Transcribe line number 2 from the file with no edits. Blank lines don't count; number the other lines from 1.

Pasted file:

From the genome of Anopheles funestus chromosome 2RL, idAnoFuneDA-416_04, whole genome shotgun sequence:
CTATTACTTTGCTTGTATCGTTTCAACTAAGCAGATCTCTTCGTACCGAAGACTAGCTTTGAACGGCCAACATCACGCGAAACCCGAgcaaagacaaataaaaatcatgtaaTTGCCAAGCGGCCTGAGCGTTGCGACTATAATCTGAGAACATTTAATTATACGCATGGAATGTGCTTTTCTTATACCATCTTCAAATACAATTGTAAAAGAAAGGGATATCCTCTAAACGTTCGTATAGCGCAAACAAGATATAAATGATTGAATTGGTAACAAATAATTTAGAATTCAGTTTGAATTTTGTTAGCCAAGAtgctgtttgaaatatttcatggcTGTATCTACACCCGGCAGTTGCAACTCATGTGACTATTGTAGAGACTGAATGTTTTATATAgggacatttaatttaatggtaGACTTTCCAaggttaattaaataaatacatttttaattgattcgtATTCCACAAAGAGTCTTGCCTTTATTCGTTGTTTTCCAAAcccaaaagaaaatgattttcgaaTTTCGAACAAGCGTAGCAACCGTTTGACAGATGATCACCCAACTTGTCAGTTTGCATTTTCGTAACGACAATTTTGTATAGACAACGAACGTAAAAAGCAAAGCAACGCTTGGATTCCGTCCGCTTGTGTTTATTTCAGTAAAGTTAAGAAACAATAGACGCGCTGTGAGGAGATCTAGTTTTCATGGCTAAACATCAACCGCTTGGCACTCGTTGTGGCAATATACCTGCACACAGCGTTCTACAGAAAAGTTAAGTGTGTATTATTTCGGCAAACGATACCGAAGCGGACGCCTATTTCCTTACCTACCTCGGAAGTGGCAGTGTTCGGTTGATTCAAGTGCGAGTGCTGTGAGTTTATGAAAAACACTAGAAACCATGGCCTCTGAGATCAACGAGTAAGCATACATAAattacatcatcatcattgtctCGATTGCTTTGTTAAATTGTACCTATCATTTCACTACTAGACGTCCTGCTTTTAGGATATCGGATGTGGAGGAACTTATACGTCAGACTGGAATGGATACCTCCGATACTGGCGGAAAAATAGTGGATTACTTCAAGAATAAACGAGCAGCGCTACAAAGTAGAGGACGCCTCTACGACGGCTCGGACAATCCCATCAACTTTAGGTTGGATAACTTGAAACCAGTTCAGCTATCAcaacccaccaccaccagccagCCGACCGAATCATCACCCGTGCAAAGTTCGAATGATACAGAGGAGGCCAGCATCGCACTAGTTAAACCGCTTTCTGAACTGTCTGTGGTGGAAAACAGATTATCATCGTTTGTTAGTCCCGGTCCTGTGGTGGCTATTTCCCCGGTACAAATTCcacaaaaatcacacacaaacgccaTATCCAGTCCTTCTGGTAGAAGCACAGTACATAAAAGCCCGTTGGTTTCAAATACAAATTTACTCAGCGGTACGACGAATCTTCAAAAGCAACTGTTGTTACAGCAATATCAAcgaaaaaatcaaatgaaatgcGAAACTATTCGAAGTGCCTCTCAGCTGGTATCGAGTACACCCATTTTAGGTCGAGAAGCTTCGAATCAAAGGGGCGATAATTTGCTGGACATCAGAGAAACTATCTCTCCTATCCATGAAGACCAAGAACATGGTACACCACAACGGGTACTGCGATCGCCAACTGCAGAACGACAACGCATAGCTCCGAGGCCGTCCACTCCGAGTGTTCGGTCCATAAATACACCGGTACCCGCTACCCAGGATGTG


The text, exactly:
CTATTACTTTGCTTGTATCGTTTCAACTAAGCAGATCTCTTCGTACCGAAGACTAGCTTTGAACGGCCAACATCACGCGAAACCCGAgcaaagacaaataaaaatcatgtaaTTGCCAAGCGGCCTGAGCGTTGCGACTATAATCTGAGAACATTTAATTATACGCATGGAATGTGCTTTTCTTATACCATCTTCAAATACAATTGTAAAAGAAAGGGATATCCTCTAAACGTTCGTATAGCGCAAACAAGATATAAATGATTGAATTGGTAACAAATAATTTAGAATTCAGTTTGAATTTTGTTAGCCAAGAtgctgtttgaaatatttcatggcTGTATCTACACCCGGCAGTTGCAACTCATGTGACTATTGTAGAGACTGAATGTTTTATATAgggacatttaatttaatggtaGACTTTCCAaggttaattaaataaatacatttttaattgattcgtATTCCACAAAGAGTCTTGCCTTTATTCGTTGTTTTCCAAAcccaaaagaaaatgattttcgaaTTTCGAACAAGCGTAGCAACCGTTTGACAGATGATCACCCAACTTGTCAGTTTGCATTTTCGTAACGACAATTTTGTATAGACAACGAACGTAAAAAGCAAAGCAACGCTTGGATTCCGTCCGCTTGTGTTTATTTCAGTAAAGTTAAGAAACAATAGACGCGCTGTGAGGAGATCTAGTTTTCATGGCTAAACATCAACCGCTTGGCACTCGTTGTGGCAATATACCTGCACACAGCGTTCTACAGAAAAGTTAAGTGTGTATTATTTCGGCAAACGATACCGAAGCGGACGCCTATTTCCTTACCTACCTCGGAAGTGGCAGTGTTCGGTTGATTCAAGTGCGAGTGCTGTGAGTTTATGAAAAACACTAGAAACCATGGCCTCTGAGATCAACGAGTAAGCATACATAAattacatcatcatcattgtctCGATTGCTTTGTTAAATTGTACCTATCATTTCACTACTAGACGTCCTGCTTTTAGGATATCGGATGTGGAGGAACTTATACGTCAGACTGGAATGGATACCTCCGATACTGGCGGAAAAATAGTGGATTACTTCAAGAATAAACGAGCAGCGCTACAAAGTAGAGGACGCCTCTACGACGGCTCGGACAATCCCATCAACTTTAGGTTGGATAACTTGAAACCAGTTCAGCTATCAcaacccaccaccaccagccagCCGACCGAATCATCACCCGTGCAAAGTTCGAATGATACAGAGGAGGCCAGCATCGCACTAGTTAAACCGCTTTCTGAACTGTCTGTGGTGGAAAACAGATTATCATCGTTTGTTAGTCCCGGTCCTGTGGTGGCTATTTCCCCGGTACAAATTCcacaaaaatcacacacaaacgccaTATCCAGTCCTTCTGGTAGAAGCACAGTACATAAAAGCCCGTTGGTTTCAAATACAAATTTACTCAGCGGTACGACGAATCTTCAAAAGCAACTGTTGTTACAGCAATATCAAcgaaaaaatcaaatgaaatgcGAAACTATTCGAAGTGCCTCTCAGCTGGTATCGAGTACACCCATTTTAGGTCGAGAAGCTTCGAATCAAAGGGGCGATAATTTGCTGGACATCAGAGAAACTATCTCTCCTATCCATGAAGACCAAGAACATGGTACACCACAACGGGTACTGCGATCGCCAACTGCAGAACGACAACGCATAGCTCCGAGGCCGTCCACTCCGAGTGTTCGGTCCATAAATACACCGGTACCCGCTACCCAGGATGTG